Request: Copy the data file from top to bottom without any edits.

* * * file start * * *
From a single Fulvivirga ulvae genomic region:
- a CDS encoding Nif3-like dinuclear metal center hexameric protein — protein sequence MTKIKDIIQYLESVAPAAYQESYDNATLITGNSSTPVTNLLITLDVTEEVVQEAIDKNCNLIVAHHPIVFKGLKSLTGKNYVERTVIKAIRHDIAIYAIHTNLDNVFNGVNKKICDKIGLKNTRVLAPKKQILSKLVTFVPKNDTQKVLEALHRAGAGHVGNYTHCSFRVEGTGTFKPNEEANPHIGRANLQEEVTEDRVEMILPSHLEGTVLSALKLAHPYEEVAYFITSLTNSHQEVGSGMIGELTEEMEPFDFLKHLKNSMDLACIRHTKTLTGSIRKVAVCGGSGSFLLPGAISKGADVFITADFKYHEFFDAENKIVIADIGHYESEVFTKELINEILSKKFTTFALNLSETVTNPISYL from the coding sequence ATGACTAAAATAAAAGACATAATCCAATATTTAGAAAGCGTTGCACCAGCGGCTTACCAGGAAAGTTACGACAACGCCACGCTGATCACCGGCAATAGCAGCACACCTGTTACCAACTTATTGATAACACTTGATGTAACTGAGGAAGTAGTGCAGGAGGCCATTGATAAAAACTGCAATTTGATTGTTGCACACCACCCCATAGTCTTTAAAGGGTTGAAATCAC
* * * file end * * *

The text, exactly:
From a single Fulvivirga ulvae genomic region:
- a CDS encoding Nif3-like dinuclear metal center hexameric protein — protein sequence MTKIKDIIQYLESVAPAAYQESYDNATLITGNSSTPVTNLLITLDVTEEVVQEAIDKNCNLIVAHHPIVFKGLKSLTGKNYVERTVIKAIRHDIAIYAIHTNLDNVFNGVNKKICDKIGLKNTRVLAPKKQILSKLVTFVPKNDTQKVLEALHRAGAGHVGNYTHCSFRVEGTGTFKPNEEANPHIGRANLQEEVTEDRVEMILPSHLEGTVLSALKLAHPYEEVAYFITSLTNSHQEVGSGMIGELTEEMEPFDFLKHLKNSMDLACIRHTKTLTGSIRKVAVCGGSGSFLLPGAISKGADVFITADFKYHEFFDAENKIVIADIGHYESEVFTKELINEILSKKFTTFALNLSETVTNPISYL from the coding sequence ATGACTAAAATAAAAGACATAATCCAATATTTAGAAAGCGTTGCACCAGCGGCTTACCAGGAAAGTTACGACAACGCCACGCTGATCACCGGCAATAGCAGCACACCTGTTACCAACTTATTGATAACACTTGATGTAACTGAGGAAGTAGTGCAGGAGGCCATTGATAAAAACTGCAATTTGATTGTTGCACACCACCCCATAGTCTTTAAAGGGTTGAAATCAC